Published on the New York Times’ website Sunday evening, Sorkin acknowledged the fact that his name was brought up in many of the emails, given that he wrote the “Jobs” biopic that’s at the center of a few of the leaked email squabbles, but clarified that he’s not why he’s calling out the publications posting the hacked data.
“Because I and two movies of mine get a little dinged up, I feel I have the credibility to say this: I don’t care,” he writes. “Because the minor insults that were revealed are such small potatoes compared to the fact that they were revealed. Not by the hackers, but by American journalists helping them.”
The screenwriter also called upon fellow Hollywood leaders, writing “Wouldn’t it be a movie moment if the other studios invoked the NATO rule and denounced the attack on Sony as an attack on all of us, and our bedrock belief in free expression?”
Sorkin called out a specific Variety piece as well, titled “Why Publishing Stolen Sony Data is Problematic but Necessary,” in which Variety co-editor-in-chief Andrew Wallenstein writes about the moral dilemma of publishing the pieces and the “uneasy” rationale regarding why the leaks can’t be ignored.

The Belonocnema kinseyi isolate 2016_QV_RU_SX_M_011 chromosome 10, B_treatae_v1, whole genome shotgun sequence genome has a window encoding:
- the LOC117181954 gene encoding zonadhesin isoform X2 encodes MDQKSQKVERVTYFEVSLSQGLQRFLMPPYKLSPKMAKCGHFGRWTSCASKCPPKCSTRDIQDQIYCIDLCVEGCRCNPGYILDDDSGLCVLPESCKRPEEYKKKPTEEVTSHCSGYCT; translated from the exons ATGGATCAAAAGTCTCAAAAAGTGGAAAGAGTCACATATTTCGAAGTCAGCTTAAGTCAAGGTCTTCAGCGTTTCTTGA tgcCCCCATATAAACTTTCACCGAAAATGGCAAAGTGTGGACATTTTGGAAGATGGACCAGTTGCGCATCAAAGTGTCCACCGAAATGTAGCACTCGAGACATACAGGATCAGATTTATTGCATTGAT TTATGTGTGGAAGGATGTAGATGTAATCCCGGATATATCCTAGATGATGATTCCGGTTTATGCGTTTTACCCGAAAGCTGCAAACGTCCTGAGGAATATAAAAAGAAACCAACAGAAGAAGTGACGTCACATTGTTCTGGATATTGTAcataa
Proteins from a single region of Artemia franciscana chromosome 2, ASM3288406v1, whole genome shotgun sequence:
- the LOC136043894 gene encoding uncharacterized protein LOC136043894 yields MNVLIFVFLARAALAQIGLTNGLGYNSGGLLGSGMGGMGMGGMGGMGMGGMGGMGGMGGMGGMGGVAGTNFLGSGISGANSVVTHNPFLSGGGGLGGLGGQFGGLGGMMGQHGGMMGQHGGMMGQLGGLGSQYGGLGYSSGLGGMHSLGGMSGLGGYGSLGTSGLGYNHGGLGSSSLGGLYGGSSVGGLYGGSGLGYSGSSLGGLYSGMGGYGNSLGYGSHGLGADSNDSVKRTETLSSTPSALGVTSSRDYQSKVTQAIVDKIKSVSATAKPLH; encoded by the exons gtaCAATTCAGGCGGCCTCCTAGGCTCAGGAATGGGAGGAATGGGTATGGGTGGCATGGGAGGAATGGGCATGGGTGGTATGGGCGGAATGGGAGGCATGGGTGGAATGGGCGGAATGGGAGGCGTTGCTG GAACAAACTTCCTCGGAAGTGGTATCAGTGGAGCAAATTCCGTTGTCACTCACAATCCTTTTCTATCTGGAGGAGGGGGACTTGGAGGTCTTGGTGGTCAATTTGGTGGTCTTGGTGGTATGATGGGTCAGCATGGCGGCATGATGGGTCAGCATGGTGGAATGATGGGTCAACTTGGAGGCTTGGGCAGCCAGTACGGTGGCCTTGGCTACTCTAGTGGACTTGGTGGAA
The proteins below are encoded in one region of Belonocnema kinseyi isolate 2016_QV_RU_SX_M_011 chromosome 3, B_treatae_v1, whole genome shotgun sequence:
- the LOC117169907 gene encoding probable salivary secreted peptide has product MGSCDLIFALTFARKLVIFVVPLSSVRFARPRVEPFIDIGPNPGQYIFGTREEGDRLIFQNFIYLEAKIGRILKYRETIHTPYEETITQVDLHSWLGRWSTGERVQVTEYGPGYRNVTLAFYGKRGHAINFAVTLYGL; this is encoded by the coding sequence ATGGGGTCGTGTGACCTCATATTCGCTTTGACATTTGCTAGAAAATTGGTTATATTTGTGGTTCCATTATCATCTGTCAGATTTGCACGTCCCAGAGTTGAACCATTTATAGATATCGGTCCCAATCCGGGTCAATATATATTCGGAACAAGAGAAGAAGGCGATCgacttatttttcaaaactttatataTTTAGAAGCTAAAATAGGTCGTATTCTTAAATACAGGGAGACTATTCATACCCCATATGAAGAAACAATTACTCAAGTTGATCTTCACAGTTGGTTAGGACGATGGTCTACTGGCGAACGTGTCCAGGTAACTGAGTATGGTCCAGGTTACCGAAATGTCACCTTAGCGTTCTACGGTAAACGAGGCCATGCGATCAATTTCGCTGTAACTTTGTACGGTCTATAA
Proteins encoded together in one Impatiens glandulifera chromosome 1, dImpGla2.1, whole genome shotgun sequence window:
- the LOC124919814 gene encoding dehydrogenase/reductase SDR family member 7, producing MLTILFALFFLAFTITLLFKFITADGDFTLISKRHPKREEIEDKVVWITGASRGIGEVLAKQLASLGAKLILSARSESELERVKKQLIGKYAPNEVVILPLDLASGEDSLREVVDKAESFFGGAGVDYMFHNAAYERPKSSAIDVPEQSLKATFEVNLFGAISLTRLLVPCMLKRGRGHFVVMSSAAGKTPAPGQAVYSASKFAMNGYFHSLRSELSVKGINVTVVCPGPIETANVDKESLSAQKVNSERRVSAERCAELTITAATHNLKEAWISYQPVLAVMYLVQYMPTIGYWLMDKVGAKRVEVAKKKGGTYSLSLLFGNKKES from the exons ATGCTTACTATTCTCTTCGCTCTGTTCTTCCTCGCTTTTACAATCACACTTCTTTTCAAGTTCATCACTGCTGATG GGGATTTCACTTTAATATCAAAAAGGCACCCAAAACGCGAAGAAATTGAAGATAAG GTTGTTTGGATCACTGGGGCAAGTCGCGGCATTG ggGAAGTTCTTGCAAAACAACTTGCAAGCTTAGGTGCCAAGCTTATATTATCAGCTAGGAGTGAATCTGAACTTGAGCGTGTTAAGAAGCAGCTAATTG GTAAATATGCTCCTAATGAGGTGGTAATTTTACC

“The co-editor in chief of Variety tells us he decided that the leaks were — to use his word — ‘newsworthy,'” says Sorkin. “I’m dying to ask him what part of the studio’s post-production notes on Cameron Crowe’s new project is newsworthy.”
Sorkin ends the piece by encouraging readers to picture the hackers in a room, “combing through the documents to find the ones that will draw the most blood,” and then to picture the journalists doing the same.
Sony has been under a massive cyberattack since Nov. 24 by a group calling itself Guardians of Peace. Since then, personal information such as company salaries and employees’ social security numbers have leaked online. The hack also resulted in the release of such new Sony films as “Fury,” “Annie” and “Still Alice” to hit torrent sites.
Emails between those at the studio have also leaked, which Variety has reported on, including an exchange in which producer Scott Rudin called Angelina Jolie a “spoiled brat” and one between Rudin and Sony co-chair Amy Pascal where the two made racially tinged jokes about President Barack Obama. Both have since apologized for the jokes.
Many have wondered if the hack is coming from North Korea due to Sony’s “The Interview,” which stars James Franco and Seth Rogen as a duo with a mission to assassinate that country’s leader, Kim Jong-un. North Korea denied involvement but called the hack “a righteous deed.”
Federal authorities are investigating the source of the attack. One FBI official said “level of sophistication” in the hacking attack was “extremely high, and we can tell based on our investigative efforts to date, organized and certainly persistent.”